Marigold Collective is a social enterprise dedicated to the social and economic empowerment of women. We partner with women-focused Artisan Cooperatives in developing countries to provide market access for their high quality products.
Our goal is to support women in their effort to overcome poverty and to being able to provide a sustainable livelihood for their families while preserving heritage craft traditions.
With artisan activity being the second largest employer in the developing world, millions of women depend on the income earned from these activities. Marigold Collective sells certified fair trade, direct trade and ethically sourced goods handcrafted by artisans who have been paid a fair wage, are working under safe working conditions and are treated with respect and dignity.
While we source primarily from companies that are members of Fair Trade Federation and World Fair Trade Organization, there are a few exceptions. For these companies we research their practices to understand how they apply Fair Trade principles, and to ensure that they are adhering to Fair Trade values.
Where to Find us and How to Shop with us
Fair Trade protects the environment by re-enforcing practices that minimize environmental impact while supporting community development through workplace structures where artisans invest in better housing, healthcare and education for their communities. Fair Trade empowers producers and creates sustainable, positive change.
We are interested in supporting artisans who embrace their country’s unique traditional art forms and engage in sustaining ancient techniques. We believe this helps preserve a country’s cultural heritage while also increasing the value of the artists’ works within the global marketplace through new products and design approaches.
Paula Terrio-Boyd | Founder/CEO
Hi! I’m Paula! I started Marigold Collective as a social enterprise in 2013. I have a background in community development, fashion, retail, and working towards social justice through fair trade. Creating Marigold Collective has allowed me to combine all of these passions into one focus.
I like to work with products made with fair trade principals, transparency and sustainable/ecological production methods. Creating more opportunities for low-income artisans through access to design and new markets is my main goal.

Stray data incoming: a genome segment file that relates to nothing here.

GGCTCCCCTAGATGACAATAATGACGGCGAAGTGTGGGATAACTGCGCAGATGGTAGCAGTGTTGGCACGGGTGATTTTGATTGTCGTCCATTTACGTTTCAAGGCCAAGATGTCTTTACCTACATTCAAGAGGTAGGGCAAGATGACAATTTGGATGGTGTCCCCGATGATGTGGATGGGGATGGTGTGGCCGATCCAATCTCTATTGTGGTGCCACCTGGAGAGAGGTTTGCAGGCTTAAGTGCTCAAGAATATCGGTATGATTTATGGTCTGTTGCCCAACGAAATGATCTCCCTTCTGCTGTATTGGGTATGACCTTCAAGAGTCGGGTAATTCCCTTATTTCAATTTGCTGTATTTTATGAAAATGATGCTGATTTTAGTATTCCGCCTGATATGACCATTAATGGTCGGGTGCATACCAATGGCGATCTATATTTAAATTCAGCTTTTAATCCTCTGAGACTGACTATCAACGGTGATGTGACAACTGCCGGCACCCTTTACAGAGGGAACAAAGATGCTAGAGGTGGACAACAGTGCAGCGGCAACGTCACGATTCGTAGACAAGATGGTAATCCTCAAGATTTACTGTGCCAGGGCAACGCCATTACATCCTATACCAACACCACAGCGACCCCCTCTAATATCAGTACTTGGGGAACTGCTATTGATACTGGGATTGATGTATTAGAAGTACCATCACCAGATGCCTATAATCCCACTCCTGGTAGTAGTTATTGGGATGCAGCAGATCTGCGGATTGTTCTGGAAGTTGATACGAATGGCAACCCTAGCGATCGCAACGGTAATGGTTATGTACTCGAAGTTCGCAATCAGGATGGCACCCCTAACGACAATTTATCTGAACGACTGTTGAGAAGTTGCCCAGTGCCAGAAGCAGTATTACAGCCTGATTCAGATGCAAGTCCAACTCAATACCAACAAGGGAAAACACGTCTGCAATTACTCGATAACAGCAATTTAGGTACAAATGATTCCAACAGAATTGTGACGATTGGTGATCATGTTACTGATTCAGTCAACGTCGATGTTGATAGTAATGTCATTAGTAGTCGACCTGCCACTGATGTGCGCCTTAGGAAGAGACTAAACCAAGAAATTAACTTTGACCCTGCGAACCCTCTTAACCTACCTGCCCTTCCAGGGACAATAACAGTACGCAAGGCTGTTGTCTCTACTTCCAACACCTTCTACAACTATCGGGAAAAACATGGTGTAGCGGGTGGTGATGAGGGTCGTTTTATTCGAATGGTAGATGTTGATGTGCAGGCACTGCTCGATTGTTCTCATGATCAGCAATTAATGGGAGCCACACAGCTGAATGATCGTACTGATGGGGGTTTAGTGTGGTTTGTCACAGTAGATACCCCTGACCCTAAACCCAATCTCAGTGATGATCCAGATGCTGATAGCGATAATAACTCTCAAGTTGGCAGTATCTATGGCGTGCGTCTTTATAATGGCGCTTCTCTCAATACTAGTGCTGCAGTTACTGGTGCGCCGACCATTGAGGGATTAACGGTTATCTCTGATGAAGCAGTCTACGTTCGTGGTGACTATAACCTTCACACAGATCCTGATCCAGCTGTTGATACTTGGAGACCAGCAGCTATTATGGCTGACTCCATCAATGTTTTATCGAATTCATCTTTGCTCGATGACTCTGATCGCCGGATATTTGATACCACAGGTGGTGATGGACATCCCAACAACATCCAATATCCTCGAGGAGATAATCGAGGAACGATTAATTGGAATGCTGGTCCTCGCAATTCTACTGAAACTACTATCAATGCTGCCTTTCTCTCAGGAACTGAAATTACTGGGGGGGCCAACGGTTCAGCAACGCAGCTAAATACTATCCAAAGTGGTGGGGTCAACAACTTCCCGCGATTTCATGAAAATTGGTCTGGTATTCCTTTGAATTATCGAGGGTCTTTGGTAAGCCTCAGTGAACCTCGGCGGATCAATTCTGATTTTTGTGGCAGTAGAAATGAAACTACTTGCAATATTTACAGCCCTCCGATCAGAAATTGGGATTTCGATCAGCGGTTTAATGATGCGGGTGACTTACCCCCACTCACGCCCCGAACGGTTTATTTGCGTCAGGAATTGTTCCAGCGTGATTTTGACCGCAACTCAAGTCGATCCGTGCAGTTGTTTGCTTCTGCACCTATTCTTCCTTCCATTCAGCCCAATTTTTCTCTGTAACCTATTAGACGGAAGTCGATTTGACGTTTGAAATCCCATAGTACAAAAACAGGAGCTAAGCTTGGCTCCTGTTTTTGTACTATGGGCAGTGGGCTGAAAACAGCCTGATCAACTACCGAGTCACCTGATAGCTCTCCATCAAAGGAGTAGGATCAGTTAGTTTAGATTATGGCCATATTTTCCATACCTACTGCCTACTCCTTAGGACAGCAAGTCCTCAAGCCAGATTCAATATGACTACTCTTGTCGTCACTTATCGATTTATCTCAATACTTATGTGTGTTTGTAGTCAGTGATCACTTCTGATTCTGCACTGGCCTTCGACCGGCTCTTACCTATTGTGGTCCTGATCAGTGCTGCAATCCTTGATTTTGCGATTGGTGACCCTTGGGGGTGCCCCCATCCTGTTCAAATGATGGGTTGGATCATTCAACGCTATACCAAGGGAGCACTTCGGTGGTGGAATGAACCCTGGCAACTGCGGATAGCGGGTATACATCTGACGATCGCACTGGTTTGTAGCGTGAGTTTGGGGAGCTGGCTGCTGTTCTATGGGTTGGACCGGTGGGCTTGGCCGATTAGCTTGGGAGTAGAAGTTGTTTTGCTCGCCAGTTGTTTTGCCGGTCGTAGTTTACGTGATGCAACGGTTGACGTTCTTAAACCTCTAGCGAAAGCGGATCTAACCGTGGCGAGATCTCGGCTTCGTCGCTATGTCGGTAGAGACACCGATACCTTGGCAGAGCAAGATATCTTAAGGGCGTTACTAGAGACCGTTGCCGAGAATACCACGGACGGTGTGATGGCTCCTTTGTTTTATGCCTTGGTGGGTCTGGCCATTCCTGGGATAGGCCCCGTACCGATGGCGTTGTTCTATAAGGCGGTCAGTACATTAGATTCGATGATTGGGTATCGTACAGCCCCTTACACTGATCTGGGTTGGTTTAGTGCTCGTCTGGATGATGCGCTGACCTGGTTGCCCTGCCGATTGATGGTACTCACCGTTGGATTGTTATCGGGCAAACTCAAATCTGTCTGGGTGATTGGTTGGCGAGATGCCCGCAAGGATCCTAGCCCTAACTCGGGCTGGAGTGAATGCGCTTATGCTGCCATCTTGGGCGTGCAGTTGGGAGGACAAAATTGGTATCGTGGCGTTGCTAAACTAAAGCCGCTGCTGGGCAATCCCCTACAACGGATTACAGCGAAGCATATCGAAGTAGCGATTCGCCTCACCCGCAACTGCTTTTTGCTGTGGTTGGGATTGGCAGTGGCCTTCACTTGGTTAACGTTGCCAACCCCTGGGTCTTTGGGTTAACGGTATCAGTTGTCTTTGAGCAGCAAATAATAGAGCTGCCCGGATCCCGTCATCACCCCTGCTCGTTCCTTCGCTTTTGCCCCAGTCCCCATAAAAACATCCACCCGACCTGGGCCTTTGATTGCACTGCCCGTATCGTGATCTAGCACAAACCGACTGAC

Many women all over the world, are the first to slip down the economic ladder due to the hardship of maintaining family responsibilities. The women’s cooperatives we work with enable women to bring their earnings back to their families and communities, impact areas like education and health care. I believe that “trade and not aid” is the way to break the poverty cycle. Your interest and purchase is the most simple and mutually beneficial way to empower disadvantaged women.
Sophie Barbagallo | Marketing
I’m Sophie! I have worked alongside my mom (Paula Terrio-Boyd) since the beginning of Marigold Collective, and I help with website development, social media, marketing and buying projects.
Our Kantha collection is ethically produced by a family business based in New Delhi. We have worked with this family for over 2 years, importing small-batch collections of one-of-a-kind, shawls and scarves.
These beautiful pieces are made from vintage saris, up-cycled into fashion pieces. Two saris are put back to back and then sewn together with the “Kantha” running stitch, creating a scarf of shawl with a completely different colour and pattern on either side.
Silk looks beautiful with it’s lustrous sheen, is a durable fibre and is both warming and cooling. Each of these pieces are unique in pattern and colour and threads. Frayed edges, patches are all part of the nature of working with vintage cloth and re-creating a new product from old.
We are partnered with a fair trade women’s cooperative in a community east of Hanoi, Vietnam. With 20 families operating 25 looms, this cooperative and can weave nearly 5,000 scarves per month! Silk weaving has existed through many generations, and scarves are woven with respect to tradition.
Weaving is an important way for villagers to make a living and bring money into their communities to provide education and medicine.
This cooperative employs sustainable practices like:
- Using silk that is cultivated locally in their hand spun yarns
- Using safe dye ingredients to protect the health of the artisans, the environment, and you!
- Dye-waste-filter system, helping to protect the local environment
This collection is created by a fair trade women’s cooperative located in the North Western Himalaya Valley region of Manali, India. It was formed by a group of tribal women in 2001 with the aim of creating sustainable employment for women and in these remote areas. Now, with a production team of over 800 artisans, they provide free hand-loom weaving training to community members, generating income for over 150 families.
This cooperative produces high-quality, hand-woven, and eco-friendly products using natural fibres like wool and sustainable vegetable dyes. Using traditional weaving equipment, similar to those used in that area hundreds of years ago, our scarves are woven respecting the regions tradition.